Claims can arise where a loved one has lost capacity or been subject to undue influence in their lifetime, or where fraud is uncovered. In those circumstances, their will or a lifetime transaction, such as a transfer of property which leaves their estate empty, can be investigated and challenged after that person’s death.
Both Paul and Eleanor are specialists and are accredited by the Association of Contentious Trusts and Probate Specialists (ACTAPS).
We act for individual claimants and defendants, personal representatives, trustees and charities.
We can advise in the following areas:
- Is the will valid? - The validity of a will can be challenged on the grounds of lack of formality (especially if it’s not witnessed properly), mistake, mental capacity, want of knowledge and approval, undue influence and fraud;
- Inheritance disputes - The following people are all potentially eligible to bring a claim for financial provision: children or a person being treated as a child of the family; a spouse or former spouse and civil partners; cohabitees; and those receiving financial support at the time of death;
- Is the estate being administered properly? - Personal representatives have a duty to keep beneficiaries informed, gather in the assets, account for their dealings, pay the deceased’s debts and distribute the estate in accordance with a valid will or the intestacy rules. They can be brought to account or removed if they are in breach;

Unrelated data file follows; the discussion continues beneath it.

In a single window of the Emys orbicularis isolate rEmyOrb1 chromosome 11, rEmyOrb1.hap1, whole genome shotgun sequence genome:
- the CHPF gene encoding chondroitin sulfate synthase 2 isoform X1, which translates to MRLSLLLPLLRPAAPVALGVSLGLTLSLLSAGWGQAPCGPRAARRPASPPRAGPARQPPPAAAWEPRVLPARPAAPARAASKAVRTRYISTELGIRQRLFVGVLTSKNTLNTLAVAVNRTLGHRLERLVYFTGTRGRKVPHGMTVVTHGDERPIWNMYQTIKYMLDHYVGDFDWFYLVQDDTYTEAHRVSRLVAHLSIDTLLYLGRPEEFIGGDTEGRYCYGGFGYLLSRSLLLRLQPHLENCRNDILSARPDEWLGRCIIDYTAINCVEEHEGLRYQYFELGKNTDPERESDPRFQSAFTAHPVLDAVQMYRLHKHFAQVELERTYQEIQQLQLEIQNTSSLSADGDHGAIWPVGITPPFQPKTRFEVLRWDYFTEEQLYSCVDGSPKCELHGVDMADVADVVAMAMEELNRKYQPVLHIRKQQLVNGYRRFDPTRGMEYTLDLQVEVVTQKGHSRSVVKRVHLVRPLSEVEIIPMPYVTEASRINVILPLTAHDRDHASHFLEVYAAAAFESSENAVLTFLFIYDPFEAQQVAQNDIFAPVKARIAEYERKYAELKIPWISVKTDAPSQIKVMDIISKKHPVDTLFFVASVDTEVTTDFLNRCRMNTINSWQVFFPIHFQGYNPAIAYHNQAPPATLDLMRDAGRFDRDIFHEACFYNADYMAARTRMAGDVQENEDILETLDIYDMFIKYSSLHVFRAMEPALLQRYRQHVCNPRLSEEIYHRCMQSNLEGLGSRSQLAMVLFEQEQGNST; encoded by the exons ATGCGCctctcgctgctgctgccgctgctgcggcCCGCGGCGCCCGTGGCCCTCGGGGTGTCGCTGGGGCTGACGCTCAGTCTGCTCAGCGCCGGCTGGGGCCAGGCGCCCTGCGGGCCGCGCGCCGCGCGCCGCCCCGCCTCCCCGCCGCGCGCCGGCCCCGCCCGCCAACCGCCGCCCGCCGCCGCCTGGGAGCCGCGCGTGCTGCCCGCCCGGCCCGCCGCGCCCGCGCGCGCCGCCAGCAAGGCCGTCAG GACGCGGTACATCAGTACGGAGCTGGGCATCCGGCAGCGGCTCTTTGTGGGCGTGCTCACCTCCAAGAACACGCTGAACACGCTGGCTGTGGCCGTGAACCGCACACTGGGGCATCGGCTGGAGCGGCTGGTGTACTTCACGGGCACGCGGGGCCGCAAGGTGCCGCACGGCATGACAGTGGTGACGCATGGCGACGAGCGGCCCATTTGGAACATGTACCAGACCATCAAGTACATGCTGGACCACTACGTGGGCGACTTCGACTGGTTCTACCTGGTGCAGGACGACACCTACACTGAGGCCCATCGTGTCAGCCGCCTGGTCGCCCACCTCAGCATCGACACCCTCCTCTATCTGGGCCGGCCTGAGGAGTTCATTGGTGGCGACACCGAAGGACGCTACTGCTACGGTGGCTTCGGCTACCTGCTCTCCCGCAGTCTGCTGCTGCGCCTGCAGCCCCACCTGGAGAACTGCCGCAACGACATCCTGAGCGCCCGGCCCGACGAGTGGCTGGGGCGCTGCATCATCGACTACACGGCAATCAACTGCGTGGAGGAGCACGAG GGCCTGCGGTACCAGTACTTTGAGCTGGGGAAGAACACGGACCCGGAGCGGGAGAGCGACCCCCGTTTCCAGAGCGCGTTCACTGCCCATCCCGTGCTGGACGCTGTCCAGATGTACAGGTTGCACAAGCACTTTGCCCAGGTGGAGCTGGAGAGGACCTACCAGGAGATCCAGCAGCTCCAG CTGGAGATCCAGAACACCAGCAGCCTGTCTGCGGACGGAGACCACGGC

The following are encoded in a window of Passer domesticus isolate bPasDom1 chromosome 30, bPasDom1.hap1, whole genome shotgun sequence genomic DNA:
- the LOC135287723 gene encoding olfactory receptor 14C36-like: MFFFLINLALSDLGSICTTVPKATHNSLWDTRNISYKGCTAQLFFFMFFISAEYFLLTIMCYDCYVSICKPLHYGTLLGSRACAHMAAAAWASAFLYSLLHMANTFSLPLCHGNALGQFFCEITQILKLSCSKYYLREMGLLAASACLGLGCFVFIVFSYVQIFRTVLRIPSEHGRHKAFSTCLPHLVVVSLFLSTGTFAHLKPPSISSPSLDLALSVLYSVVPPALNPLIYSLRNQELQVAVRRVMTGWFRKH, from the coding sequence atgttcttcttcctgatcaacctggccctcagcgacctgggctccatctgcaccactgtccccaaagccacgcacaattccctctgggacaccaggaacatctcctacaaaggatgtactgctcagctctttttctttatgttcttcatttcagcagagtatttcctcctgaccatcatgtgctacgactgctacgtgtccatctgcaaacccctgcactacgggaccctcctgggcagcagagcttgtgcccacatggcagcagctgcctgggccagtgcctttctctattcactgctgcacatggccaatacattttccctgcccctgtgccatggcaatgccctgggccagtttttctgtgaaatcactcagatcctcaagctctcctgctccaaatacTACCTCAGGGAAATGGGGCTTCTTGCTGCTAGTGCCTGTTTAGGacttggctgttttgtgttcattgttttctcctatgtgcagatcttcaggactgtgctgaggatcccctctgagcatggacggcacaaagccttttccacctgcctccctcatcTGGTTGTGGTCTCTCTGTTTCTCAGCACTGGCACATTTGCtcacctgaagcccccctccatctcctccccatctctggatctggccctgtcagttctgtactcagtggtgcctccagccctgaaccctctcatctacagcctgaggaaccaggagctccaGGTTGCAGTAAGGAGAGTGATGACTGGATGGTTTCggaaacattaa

- Who should administer the estate? - If one or more personal representative is unfit to act due to mental incapacity, dishonesty, bankruptcy or any other exceptional reason, then they can be substituted before or removed after their appointment;
- Broken promises - In some circumstances, if a person is given an assurance or a promise of an inheritance or an interest in land and property and relies upon it to their detriment, then a claim can be brought against the estate to enforce the promise;
- Abuse of those who lack capacity in their lifetime - The Court of Protection is there to oversee and supervise a vulnerable person's finances and welfare if required; it can revoke Powers of Attorney, appoint supervising Deputies, approve lifetime gifts and even make a will on their behalf.
Visit our Estate Disputes page, where Paul Lewis and Eleanor Stenson answer some of the questions you may have about wills, trusts and estates.